2020 has come to a close, and maybe you still have some unfulfilled fitness goals.
Let’s not dwell too hard on these unattained fitness milestones.
aspirations are admirable, but it often falls through the cracks for university
students struggling to juggle their classes, social lives and jobs or other
extracurricular activities. This is why it’s so important to build sustainable
healthy habits that will withstand the twists and turns of everyday life.
many people start working out for the wrong reasons. A “new year, new me”
mentality won’t cut it because fitness goals should ultimately be centered
around loving yourself. I’ve seen first-hand so many people who work out
because they hate what they see when they look in the mirror. This only
negatively impacts their mental health and self-esteem. But there is a better
with this selfloathing mentality often resort to fad diets, quick fixes and an
unfeasible workout plan. The average couch potato can’t go from doing nothing
to working out six days a week. It’s just not realistic, nor is it healthy.
have done this yourself, then you’re honestly a machine. These changes cannot
usually be accomplished in a single step. They require patience, motivation and
same goes for a nutritional diet. A person seeking a healthier lifestyle needs
to make changes in small increments in order to ensure that they are
sustainable. For example, one might start working out three days a week and
cutting out junk food. These small changes are effective and leave room to
establish even healthier habits.
habits aren’t hard to start, but they are easy to quit. We’ve all been there,
haven’t we? I would personally recommend trying to increase your intake of
fruits, vegetables and protein. These foods are nutrient dense and keep you
full for longer periods of time while providing your body with the nutrients
it needs to function effectively.
best part is that eating healthy doesn’t mean restricting yourself from
enjoying the things that you love. Many fitness professionals follow the 80:20
rule where they consume healthy foods 80 per cent of the time and indulge for
the remaining 20 per cent.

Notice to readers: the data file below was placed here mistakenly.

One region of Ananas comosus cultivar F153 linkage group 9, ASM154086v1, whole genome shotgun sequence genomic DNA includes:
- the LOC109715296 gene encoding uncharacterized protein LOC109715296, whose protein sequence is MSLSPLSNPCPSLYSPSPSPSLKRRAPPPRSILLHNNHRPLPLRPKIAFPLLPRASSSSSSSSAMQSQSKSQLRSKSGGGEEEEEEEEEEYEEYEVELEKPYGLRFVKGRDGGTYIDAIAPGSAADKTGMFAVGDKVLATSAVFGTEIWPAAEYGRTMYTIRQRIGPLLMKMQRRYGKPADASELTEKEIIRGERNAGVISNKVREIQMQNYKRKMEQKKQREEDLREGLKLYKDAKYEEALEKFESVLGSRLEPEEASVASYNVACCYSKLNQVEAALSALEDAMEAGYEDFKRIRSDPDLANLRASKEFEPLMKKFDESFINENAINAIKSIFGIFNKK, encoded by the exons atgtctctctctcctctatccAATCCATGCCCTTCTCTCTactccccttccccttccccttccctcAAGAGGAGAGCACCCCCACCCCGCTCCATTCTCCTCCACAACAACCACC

to popular belief, carbs are not your enemy. In fact, you need them to function
properly. Think of it like this — all food is fuel, but a well-rounded
nutritional diet is like premium gas. All forms of food will ultimately sustain
you, but won’t necessarily be the best for your body
exercising should not always feel like a punishment. Don’t get me wrong — at
times it will absolutely feel like a self-inflicted form of torture. The good
news is that there are plenty of ways to work out.
the gym is a great option, but it isn’t always the answer. Swimming, biking
and every sport under the sun are also valuable forms of exercise. You need to
find what works best for you. At the end of the day, any form of exercise will
only serve to benefit you.
matter what your workout goal is, keep in mind that fitness is a journey. At
every point, it is important to remind yourself that you are doing this
because you love yourself. There will be ups and downs, but consistency will be
the key to your personal success.
People shouldn’t work out
because they hate their bodies — they should exercise because they love them.
Feed your body the nutrients it needs to fuel your day-today life. Exercise to
escape from reality or to release stress-reducing endorphins in an otherwise
Consistent exercise and nutritional eating will
improve an individual’s mental health. So get that workout in when you can and
eat in a way that honours your body. Do what works for you and makes you feel
like it’s a “new year” and an even better you.
This op-ed was written by a University of Saskatchewan undergraduate student and reflects the views and opinions of the writer. If you would like to write a rebuttal, please email firstname.lastname@example.org.